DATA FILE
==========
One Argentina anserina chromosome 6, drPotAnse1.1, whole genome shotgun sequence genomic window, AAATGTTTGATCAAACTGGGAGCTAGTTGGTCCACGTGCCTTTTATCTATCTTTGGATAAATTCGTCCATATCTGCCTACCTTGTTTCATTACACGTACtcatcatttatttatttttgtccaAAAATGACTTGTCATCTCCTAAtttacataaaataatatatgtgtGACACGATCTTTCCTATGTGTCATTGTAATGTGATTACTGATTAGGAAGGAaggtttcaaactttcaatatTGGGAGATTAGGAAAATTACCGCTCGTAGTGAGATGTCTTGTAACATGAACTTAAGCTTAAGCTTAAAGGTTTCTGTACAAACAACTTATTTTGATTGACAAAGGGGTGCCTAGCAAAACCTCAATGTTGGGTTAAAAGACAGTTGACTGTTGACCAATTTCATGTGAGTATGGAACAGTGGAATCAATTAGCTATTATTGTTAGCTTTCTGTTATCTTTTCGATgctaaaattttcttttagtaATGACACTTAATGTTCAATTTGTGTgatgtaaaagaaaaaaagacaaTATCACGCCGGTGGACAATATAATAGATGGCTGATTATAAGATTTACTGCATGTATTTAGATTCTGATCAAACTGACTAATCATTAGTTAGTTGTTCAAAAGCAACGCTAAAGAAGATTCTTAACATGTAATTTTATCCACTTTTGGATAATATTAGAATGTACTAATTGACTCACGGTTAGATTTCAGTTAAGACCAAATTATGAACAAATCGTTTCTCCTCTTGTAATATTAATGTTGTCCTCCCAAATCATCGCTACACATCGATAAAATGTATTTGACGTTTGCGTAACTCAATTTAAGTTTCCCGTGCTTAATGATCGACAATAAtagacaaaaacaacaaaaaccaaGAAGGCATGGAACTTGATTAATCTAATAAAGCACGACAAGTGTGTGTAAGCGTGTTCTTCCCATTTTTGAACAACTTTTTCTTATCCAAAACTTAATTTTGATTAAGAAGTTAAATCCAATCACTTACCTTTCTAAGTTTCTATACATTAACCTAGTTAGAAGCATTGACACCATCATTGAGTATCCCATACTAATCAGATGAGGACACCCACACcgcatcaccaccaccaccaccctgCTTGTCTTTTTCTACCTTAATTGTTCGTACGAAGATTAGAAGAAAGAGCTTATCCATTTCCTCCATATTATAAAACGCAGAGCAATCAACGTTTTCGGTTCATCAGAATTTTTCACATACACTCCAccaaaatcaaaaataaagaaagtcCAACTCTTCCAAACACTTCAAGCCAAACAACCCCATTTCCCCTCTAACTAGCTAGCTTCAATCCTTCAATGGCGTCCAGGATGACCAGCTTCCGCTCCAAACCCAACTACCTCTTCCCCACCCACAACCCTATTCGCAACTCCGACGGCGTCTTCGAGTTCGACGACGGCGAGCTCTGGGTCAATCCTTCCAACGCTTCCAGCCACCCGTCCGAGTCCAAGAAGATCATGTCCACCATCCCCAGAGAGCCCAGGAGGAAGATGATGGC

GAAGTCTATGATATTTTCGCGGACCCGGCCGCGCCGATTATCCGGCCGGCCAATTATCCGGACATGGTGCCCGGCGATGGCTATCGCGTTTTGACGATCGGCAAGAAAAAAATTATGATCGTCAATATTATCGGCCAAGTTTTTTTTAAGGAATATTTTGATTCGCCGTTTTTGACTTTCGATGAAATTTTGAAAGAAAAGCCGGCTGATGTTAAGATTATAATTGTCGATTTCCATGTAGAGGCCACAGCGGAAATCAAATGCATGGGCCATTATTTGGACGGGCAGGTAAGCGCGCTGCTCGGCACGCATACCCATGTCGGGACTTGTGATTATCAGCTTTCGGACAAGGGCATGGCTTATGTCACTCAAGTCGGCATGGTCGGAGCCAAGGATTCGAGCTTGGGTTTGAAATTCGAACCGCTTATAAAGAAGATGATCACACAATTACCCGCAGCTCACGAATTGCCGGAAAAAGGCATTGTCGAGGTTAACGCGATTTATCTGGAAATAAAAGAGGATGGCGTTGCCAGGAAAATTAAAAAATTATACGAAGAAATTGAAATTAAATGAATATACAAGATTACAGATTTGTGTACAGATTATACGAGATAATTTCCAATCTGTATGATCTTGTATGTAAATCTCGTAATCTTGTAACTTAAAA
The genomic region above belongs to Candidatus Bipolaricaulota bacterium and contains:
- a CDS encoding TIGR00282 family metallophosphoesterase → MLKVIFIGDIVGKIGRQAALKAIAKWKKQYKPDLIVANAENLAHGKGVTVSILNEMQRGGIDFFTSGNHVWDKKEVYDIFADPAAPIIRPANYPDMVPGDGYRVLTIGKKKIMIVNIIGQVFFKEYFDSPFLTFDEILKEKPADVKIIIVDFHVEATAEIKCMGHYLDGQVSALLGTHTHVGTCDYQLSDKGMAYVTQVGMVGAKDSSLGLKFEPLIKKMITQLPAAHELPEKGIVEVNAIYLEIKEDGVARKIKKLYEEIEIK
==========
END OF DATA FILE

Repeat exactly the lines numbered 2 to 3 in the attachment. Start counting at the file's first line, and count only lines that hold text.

GAAGTCTATGATATTTTCGCGGACCCGGCCGCGCCGATTATCCGGCCGGCCAATTATCCGGACATGGTGCCCGGCGATGGCTATCGCGTTTTGACGATCGGCAAGAAAAAAATTATGATCGTCAATATTATCGGCCAAGTTTTTTTTAAGGAATATTTTGATTCGCCGTTTTTGACTTTCGATGAAATTTTGAAAGAAAAGCCGGCTGATGTTAAGATTATAATTGTCGATTTCCATGTAGAGGCCACAGCGGAAATCAAATGCATGGGCCATTATTTGGACGGGCAGGTAAGCGCGCTGCTCGGCACGCATACCCATGTCGGGACTTGTGATTATCAGCTTTCGGACAAGGGCATGGCTTATGTCACTCAAGTCGGCATGGTCGGAGCCAAGGATTCGAGCTTGGGTTTGAAATTCGAACCGCTTATAAAGAAGATGATCACACAATTACCCGCAGCTCACGAATTGCCGGAAAAAGGCATTGTCGAGGTTAACGCGATTTATCTGGAAATAAAAGAGGATGGCGTTGCCAGGAAAATTAAAAAATTATACGAAGAAATTGAAATTAAATGAATATACAAGATTACAGATTTGTGTACAGATTATACGAGATAATTTCCAATCTGTATGATCTTGTATGTAAATCTCGTAATCTTGTAACTTAAAA
The genomic region above belongs to Candidatus Bipolaricaulota bacterium and contains: